Rice (Oryza sativa) is not commonly grown by backyard gardeners, but it is possible. Even if you only produce enough for a few meals, the process itself is quite fascinating.
The Rice Plant
Rice is native to Asia, where it has been grown for millennia. It is a slender grass that grows about two or three feet tall and produces a six to eight-inch seedhead at the top containing the grains. Most people associate rice growing with a system of flooded rice 'padis', but it's not necessary to flood the rice plants, only to keep the soil constantly wet.
In the Landscape
Because rice plants can tolerate standing water, they are one species to consider for water gardens, rain gardens, bog gardens or any areas of the landscape that are naturally wet. There are few food plants that like to grow in poorly drained soil, so rice is an asset for those areas of the landscape.
Aesthetically, there is nothing remarkable about the foliage of a single rice plant, but when massed together they have a graceful appearance as they sway in the wind, much like other ornamental grass species. The nodding seedheads are quite attractive.
Rice is an annual plant that can be grown in the summer in all zones. However, to produce and ripen its seeds (the edible part), it needs a long, warm growing season such as that found in USDA zones 7 to 11. Rice likes full sun, nutrient rich soil, and cannot be allowed to dry out.
The easiest way to obtain rice seed is to go to the grocery store. White rice has been processed and cannot be used, but most other types of rice will sprout and can be planted in the garden. Plant rice in spring once evening temperatures stay above 60 degrees.
- Prepare the planting area by removing any existing vegetation, loosening the soil to a depth of at least six inches and mixing compost into the soil.
- Soak seed in a bowl of water for 24 to 36 hours to aid the germination process.
- Plant the seed 1/4 to 1/2 inch deep, spaced one inch apart, in rows 12 inches apart.
- Thin the seedlings to a three or four inch spacing once they come up.
- Irrigate daily or as much as needed to keep the soil constantly moist.
- Optionally, fertilize with a balanced, all-purpose fertilizer every three or four weeks during the growing season for optimal yields.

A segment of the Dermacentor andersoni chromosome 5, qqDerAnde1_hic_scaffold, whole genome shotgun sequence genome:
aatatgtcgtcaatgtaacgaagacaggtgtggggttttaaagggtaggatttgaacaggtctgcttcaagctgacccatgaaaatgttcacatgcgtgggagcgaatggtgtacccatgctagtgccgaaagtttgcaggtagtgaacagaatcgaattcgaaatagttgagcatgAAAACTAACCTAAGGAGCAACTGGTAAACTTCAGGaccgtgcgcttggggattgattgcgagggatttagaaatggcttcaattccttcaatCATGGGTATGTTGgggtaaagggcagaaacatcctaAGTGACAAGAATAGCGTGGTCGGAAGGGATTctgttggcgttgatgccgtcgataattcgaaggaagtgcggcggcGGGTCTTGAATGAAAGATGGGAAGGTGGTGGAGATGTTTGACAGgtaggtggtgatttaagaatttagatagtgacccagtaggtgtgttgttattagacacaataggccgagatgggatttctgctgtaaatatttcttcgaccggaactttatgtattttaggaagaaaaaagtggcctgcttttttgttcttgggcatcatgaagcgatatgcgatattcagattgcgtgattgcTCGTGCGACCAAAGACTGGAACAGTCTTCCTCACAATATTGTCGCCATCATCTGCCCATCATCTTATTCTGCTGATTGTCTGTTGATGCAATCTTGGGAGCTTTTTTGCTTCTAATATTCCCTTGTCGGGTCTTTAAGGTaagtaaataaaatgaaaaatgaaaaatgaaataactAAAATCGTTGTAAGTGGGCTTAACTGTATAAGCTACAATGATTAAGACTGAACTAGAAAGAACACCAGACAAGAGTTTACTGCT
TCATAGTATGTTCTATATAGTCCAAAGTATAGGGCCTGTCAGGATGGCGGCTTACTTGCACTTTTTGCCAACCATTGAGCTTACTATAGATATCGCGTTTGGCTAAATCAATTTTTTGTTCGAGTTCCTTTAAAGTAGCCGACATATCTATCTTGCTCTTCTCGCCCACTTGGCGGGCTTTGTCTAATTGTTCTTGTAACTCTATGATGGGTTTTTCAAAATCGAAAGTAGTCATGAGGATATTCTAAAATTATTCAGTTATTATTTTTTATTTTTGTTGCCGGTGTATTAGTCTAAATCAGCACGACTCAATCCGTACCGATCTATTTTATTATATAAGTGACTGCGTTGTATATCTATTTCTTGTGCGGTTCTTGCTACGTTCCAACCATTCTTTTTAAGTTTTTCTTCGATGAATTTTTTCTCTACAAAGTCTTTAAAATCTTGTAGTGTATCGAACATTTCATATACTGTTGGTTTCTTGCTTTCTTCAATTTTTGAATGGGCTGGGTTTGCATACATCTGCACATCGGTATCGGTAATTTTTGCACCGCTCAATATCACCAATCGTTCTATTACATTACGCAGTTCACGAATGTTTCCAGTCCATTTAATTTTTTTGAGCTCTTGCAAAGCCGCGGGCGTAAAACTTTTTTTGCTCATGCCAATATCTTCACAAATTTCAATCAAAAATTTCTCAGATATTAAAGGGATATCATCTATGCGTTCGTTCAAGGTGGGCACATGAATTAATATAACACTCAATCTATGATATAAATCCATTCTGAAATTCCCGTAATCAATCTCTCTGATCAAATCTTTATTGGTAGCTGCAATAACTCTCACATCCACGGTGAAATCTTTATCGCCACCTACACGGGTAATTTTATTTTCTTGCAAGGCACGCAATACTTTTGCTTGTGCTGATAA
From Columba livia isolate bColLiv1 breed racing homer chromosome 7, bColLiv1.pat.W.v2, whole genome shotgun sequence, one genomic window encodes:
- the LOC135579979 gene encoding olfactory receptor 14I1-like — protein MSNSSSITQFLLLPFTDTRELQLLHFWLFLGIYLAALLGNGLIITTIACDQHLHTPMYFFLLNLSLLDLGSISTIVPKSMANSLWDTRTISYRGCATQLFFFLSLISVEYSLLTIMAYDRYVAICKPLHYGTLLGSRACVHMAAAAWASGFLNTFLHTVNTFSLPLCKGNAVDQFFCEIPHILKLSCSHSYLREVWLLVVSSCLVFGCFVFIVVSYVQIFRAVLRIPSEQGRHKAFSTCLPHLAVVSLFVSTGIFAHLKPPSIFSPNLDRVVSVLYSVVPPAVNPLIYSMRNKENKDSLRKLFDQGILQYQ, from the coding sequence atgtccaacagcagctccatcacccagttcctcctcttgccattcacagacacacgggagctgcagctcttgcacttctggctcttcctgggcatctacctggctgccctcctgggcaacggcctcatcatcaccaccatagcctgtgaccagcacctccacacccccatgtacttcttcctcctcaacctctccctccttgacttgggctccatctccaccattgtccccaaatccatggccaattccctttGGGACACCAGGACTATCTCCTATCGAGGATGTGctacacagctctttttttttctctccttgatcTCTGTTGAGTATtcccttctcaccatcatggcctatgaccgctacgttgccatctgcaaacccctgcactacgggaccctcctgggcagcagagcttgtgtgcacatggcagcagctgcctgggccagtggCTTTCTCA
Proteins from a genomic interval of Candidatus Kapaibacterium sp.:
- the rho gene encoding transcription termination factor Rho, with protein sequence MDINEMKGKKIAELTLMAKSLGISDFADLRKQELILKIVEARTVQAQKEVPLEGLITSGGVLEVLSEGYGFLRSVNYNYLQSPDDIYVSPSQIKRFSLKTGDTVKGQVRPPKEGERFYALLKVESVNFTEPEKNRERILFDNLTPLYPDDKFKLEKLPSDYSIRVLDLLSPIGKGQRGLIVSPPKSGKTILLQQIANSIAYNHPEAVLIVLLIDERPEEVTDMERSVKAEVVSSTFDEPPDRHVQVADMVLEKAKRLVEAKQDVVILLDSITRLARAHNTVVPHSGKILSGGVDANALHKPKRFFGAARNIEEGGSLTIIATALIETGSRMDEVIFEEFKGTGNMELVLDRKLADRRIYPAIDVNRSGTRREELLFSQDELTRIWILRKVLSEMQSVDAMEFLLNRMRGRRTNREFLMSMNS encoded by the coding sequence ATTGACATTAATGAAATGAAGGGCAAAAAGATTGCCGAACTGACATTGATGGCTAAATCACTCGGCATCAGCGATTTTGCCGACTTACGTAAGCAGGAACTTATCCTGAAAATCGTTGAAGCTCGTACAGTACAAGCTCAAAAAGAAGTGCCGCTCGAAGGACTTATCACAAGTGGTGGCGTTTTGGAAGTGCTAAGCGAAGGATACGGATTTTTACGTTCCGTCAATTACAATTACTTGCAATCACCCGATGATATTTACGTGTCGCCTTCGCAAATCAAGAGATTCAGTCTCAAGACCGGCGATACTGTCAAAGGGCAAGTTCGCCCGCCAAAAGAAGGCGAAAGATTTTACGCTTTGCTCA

One tip for successful rice growing is to mulch the seedlings once they are six or eight inches tall to conserve moisture and discourage weed growth.
As long as nighttime temperature stay above 60 degrees and the plants are kept well watered and weeded, there is little that can stop rice from growing to maturity. Pests and disease are generally not an issue in backyard rice plantings.
It takes about six months of warm weather for the rice plants to mature. Once the seedheads have formed, cut back on the amount of water. The lush green plants will slowly fade and can be harvested once they are completely brown.
To harvest, clip the seedheads off the top of the stalks. At this point, it's wise to spread them out in a dry place to let any remaining moisture content dissipate from the seedheads.
Removing Grains From Husks
Removing the rice grains from the husks is a tedious chore, but it's made much easier by baking the grains at a low temperature (200 degrees) for an hour or so. Then rub the grains between your hands to remove the outer husk.
For the winnowing process (removing the husks from a batch of rice once they have been separated from the grains), set up a small fan and pour the rice from one bowl to another in front of it. The heavier grains will drop into the bowl while the lighter husks will be blown away. Now the rice is ready to be stored and/or eaten.
As noted, other than processed white rice, any type of rice from the store is fair game for planting.
- Basmati is a long grain brown rice with very thin kernels and is drier and less sticky after cooking than other varieties.
- Arborio has a chewy texture and is often called for in risotto.
- Red rice has a more savory flavor than the other varieties.
- Sticky rice is sweeter and is used in traditional Asian dessert recipes.
- Black rice has a rich slightly sweet flavor and bears dark-colored ornamental seedheads.
An Ancient Grain
Few gardeners ever consider growing rice, but those that do will find joy in participating in an ancient tradition. Even if you don't have the right climate for the rice plants to grow to fruition - or the patience to harvest the tiny grains - it is still a fascinating plant to experiment with in the garden.